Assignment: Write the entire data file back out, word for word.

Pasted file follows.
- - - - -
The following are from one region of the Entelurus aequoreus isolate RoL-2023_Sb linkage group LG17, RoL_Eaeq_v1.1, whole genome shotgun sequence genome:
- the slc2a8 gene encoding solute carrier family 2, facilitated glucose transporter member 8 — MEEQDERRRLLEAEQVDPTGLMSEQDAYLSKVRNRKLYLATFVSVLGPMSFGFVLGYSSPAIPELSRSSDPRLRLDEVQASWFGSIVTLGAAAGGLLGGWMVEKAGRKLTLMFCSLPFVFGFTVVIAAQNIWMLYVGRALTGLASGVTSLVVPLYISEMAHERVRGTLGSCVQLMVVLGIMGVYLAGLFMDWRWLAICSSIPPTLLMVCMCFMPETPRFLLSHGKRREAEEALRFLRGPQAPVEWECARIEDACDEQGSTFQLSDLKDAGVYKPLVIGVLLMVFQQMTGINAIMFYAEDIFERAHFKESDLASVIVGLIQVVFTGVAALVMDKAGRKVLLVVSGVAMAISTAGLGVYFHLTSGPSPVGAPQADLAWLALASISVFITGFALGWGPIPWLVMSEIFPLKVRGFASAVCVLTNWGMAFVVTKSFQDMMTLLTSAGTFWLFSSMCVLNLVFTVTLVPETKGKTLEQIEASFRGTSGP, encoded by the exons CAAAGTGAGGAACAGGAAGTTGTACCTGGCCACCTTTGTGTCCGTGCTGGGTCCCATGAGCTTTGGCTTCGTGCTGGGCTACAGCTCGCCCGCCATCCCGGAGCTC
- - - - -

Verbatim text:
The following are from one region of the Entelurus aequoreus isolate RoL-2023_Sb linkage group LG17, RoL_Eaeq_v1.1, whole genome shotgun sequence genome:
- the slc2a8 gene encoding solute carrier family 2, facilitated glucose transporter member 8 — MEEQDERRRLLEAEQVDPTGLMSEQDAYLSKVRNRKLYLATFVSVLGPMSFGFVLGYSSPAIPELSRSSDPRLRLDEVQASWFGSIVTLGAAAGGLLGGWMVEKAGRKLTLMFCSLPFVFGFTVVIAAQNIWMLYVGRALTGLASGVTSLVVPLYISEMAHERVRGTLGSCVQLMVVLGIMGVYLAGLFMDWRWLAICSSIPPTLLMVCMCFMPETPRFLLSHGKRREAEEALRFLRGPQAPVEWECARIEDACDEQGSTFQLSDLKDAGVYKPLVIGVLLMVFQQMTGINAIMFYAEDIFERAHFKESDLASVIVGLIQVVFTGVAALVMDKAGRKVLLVVSGVAMAISTAGLGVYFHLTSGPSPVGAPQADLAWLALASISVFITGFALGWGPIPWLVMSEIFPLKVRGFASAVCVLTNWGMAFVVTKSFQDMMTLLTSAGTFWLFSSMCVLNLVFTVTLVPETKGKTLEQIEASFRGTSGP, encoded by the exons CAAAGTGAGGAACAGGAAGTTGTACCTGGCCACCTTTGTGTCCGTGCTGGGTCCCATGAGCTTTGGCTTCGTGCTGGGCTACAGCTCGCCCGCCATCCCGGAGCTC